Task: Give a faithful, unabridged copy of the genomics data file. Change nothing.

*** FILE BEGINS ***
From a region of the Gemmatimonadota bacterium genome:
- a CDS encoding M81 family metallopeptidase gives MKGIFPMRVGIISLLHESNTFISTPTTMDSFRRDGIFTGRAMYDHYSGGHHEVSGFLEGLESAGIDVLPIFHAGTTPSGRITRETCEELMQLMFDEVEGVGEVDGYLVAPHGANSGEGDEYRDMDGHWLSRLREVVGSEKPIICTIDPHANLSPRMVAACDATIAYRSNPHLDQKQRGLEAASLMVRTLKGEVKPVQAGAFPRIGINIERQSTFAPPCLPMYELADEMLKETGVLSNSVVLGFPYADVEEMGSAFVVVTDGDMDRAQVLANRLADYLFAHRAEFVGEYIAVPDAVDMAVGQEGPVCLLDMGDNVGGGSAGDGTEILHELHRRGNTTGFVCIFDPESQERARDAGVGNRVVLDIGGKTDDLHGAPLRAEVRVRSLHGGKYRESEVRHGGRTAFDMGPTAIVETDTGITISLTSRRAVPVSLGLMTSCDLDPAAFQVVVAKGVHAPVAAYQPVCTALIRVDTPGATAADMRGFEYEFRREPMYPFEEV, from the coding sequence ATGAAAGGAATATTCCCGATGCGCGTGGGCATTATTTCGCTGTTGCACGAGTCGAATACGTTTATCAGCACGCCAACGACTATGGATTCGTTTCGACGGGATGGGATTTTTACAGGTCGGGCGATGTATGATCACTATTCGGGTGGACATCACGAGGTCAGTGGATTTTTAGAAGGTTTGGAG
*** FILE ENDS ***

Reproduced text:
From a region of the Gemmatimonadota bacterium genome:
- a CDS encoding M81 family metallopeptidase gives MKGIFPMRVGIISLLHESNTFISTPTTMDSFRRDGIFTGRAMYDHYSGGHHEVSGFLEGLESAGIDVLPIFHAGTTPSGRITRETCEELMQLMFDEVEGVGEVDGYLVAPHGANSGEGDEYRDMDGHWLSRLREVVGSEKPIICTIDPHANLSPRMVAACDATIAYRSNPHLDQKQRGLEAASLMVRTLKGEVKPVQAGAFPRIGINIERQSTFAPPCLPMYELADEMLKETGVLSNSVVLGFPYADVEEMGSAFVVVTDGDMDRAQVLANRLADYLFAHRAEFVGEYIAVPDAVDMAVGQEGPVCLLDMGDNVGGGSAGDGTEILHELHRRGNTTGFVCIFDPESQERARDAGVGNRVVLDIGGKTDDLHGAPLRAEVRVRSLHGGKYRESEVRHGGRTAFDMGPTAIVETDTGITISLTSRRAVPVSLGLMTSCDLDPAAFQVVVAKGVHAPVAAYQPVCTALIRVDTPGATAADMRGFEYEFRREPMYPFEEV, from the coding sequence ATGAAAGGAATATTCCCGATGCGCGTGGGCATTATTTCGCTGTTGCACGAGTCGAATACGTTTATCAGCACGCCAACGACTATGGATTCGTTTCGACGGGATGGGATTTTTACAGGTCGGGCGATGTATGATCACTATTCGGGTGGACATCACGAGGTCAGTGGATTTTTAGAAGGTTTGGAG